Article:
Supporting Your Teen Through The Transition From Adolescence To Adulthood

Medically reviewed by Julie Dodson, MA
Updated May 14, 2024by BetterHelp Editorial Team

Each stage of adolescence can be complex in its own way. However, the last stage, when the transition to adulthood occurs, can pose unique and potentially difficult challenges for teens and their parents. Teens are often trying to figure out their next steps and how to manage all the new responsibilities of their adult roles. Parents may struggle to figure out how to best support their children without overstepping in this phase of life. For this reason, it may be beneficial to explore the stages of adolescence further and the support options available to you.  

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Growing up can be challenging for kids and parents

The stages of adolescent development

It might help to conceive of adolescence as encompassing several stages, each highlighted by its developmental and behavioral milestones. The stages are as follows. 

Early adolescence

The early adolescence stage of human development typically lasts from ages ten to 13. During early adolescence, physical changes often occur. At this early age, children’s thinking may be rigid or dichotomous. They may see situations as right or wrong, good or bad, and great or terrible. Early adolescents can be self-centered and may be self-conscious about their appearance. They may want to have space, push boundaries, and react strongly to rules and limits.

Middle adolescence

Middle adolescence, from 14 to 17, comes with more physical changes. Some teens become interested in romantic relationships at this age. They may start to want to spend more time with their friends, and peer pressure may be at an all-time high, potentially leading to the risk of substance use due to an immature brain. Though they can think more abstractly and consider how their choices affect their lives, they may be more likely to allow their emotions to drive their impulses and decisions. 

If you are struggling with substance use, contact the SAMHSA National Helpline at (800) 662-4357 to receive support and resources. Support is available 24/7.

Late adolescence

Late adolescence or early adulthood is the developmental period that occurs at around 18 and continues into your child’s early 20s. By this point, their physical and brain development is nearly complete. Young adults generally reach their adult height and may assess risks more realistically. 

Romantic relationships and friendships may stabilize in this stage, and your teen may begin to separate from the family. Their relationships with their parents or caregivers may change, too. Parents are no longer authority figures at this age, as the child is often ready to go to college or try independent living. As a result, parents may take on more of a mentoring role.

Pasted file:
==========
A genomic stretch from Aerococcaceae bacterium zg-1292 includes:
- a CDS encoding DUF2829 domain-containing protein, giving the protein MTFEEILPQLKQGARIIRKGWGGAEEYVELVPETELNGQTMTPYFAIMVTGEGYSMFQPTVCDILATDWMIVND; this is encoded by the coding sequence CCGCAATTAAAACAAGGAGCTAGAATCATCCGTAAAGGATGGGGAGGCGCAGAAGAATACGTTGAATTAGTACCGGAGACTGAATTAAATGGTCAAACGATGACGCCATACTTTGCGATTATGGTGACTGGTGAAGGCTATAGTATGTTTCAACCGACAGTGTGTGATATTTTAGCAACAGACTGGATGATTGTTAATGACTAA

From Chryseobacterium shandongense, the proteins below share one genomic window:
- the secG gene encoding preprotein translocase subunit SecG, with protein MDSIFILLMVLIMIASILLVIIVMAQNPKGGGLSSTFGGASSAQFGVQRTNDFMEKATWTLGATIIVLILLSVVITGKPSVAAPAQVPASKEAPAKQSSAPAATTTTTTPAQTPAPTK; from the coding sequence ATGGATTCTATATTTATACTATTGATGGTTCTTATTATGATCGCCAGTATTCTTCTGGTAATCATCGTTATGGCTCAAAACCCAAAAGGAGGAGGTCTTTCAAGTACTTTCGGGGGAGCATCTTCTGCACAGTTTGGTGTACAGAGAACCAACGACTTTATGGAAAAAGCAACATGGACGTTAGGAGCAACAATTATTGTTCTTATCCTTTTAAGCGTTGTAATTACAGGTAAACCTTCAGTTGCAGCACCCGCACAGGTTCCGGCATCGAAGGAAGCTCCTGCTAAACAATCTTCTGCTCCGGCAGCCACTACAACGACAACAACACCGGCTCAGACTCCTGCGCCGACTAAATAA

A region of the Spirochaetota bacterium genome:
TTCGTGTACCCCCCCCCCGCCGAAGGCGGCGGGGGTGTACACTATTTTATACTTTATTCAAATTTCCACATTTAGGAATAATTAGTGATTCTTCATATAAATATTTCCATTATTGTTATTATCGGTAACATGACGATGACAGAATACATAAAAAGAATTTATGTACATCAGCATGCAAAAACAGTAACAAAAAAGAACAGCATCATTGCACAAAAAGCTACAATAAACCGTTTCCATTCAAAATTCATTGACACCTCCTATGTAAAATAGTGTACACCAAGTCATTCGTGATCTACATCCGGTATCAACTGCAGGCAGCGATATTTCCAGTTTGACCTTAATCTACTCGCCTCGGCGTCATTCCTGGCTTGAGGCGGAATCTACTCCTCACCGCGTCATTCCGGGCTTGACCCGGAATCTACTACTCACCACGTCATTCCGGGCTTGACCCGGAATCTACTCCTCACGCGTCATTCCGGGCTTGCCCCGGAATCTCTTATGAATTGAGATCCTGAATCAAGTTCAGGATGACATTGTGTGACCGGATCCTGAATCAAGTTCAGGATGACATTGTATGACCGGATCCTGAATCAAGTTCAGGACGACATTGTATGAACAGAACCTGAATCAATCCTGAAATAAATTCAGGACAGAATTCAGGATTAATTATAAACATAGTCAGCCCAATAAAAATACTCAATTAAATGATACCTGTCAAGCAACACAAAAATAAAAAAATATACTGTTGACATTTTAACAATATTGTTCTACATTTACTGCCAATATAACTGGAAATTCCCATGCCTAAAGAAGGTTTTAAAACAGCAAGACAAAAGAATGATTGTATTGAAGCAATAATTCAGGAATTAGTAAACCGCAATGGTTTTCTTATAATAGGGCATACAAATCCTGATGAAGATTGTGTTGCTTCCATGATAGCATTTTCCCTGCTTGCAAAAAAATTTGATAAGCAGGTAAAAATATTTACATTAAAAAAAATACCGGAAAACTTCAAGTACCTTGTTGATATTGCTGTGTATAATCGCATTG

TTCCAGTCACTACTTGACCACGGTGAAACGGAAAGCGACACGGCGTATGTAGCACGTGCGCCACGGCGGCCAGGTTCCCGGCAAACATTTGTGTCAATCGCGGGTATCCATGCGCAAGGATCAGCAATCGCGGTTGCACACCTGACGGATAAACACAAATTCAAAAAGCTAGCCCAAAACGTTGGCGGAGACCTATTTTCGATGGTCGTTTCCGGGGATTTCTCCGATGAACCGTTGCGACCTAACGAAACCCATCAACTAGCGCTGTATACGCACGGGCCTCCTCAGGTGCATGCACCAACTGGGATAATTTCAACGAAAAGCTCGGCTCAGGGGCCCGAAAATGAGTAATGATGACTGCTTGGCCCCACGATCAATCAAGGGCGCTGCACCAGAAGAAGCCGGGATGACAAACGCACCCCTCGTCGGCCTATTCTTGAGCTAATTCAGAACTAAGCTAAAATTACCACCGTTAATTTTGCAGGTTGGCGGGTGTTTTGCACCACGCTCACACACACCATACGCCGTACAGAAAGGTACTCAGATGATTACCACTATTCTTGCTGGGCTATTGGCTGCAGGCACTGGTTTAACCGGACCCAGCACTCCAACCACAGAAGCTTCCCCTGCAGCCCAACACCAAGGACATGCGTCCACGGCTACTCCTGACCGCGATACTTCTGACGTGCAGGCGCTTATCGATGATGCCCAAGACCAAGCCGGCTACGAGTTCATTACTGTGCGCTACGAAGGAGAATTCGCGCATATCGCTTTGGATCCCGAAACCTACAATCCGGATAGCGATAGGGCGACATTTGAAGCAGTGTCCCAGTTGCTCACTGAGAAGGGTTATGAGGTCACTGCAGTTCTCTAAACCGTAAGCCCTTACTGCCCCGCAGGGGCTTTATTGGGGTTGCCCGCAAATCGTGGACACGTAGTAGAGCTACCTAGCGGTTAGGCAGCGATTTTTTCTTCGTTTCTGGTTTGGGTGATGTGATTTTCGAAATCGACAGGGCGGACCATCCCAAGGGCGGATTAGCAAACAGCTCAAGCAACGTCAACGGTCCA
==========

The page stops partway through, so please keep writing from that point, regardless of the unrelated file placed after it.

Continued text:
At this stage, teens may have a stronger sense of who they are. They may understand their values more and develop hopes and dreams for the future. While this time is often filled with excitement and promise, it can be intimidating and even distressing for teens transitioning from adolescence to adulthood.

The unique challenges of emerging adulthood

In emerging early adulthood, young people may be balancing more responsibilities than they previously had. They may be taking on more adult commitments while figuring out what they want to do with their lives and navigating cultural expectations about work, relationships, and family. However, they can also face an unsure future influenced by environmental issues, artificial intelligence, and an intense geopolitical climate. 

Some emerging adults may have added challenges to manage. Multiple mental health conditions can appear during this stage of adolescence, including anxiety disorders and eating disorders. Psychosis can occur in emerging adults, indicating significant mental health conditions like schizophrenia. If you have children going through this developmental period, there are steps you can take to help ensure you offer the appropriate support to navigate these challenges and identify any additional mental health challenges they may be facing. 


How parents can help

Parents can note that young people in this stage may not want rules, limits, and punishments. Attempting to control their children’s behavior may be harmful or counterproductive. Instead, they can offer the young person non-judgmental support, love, and guidance. If your young adult child wants support in figuring out what to do with their life, consider the following support options.  

Let go of unfair expectations

Let go of your expectations of what “should” happen, whether these expectations are coming from you or your young adult child. Common phrases that might be harmful can include the following: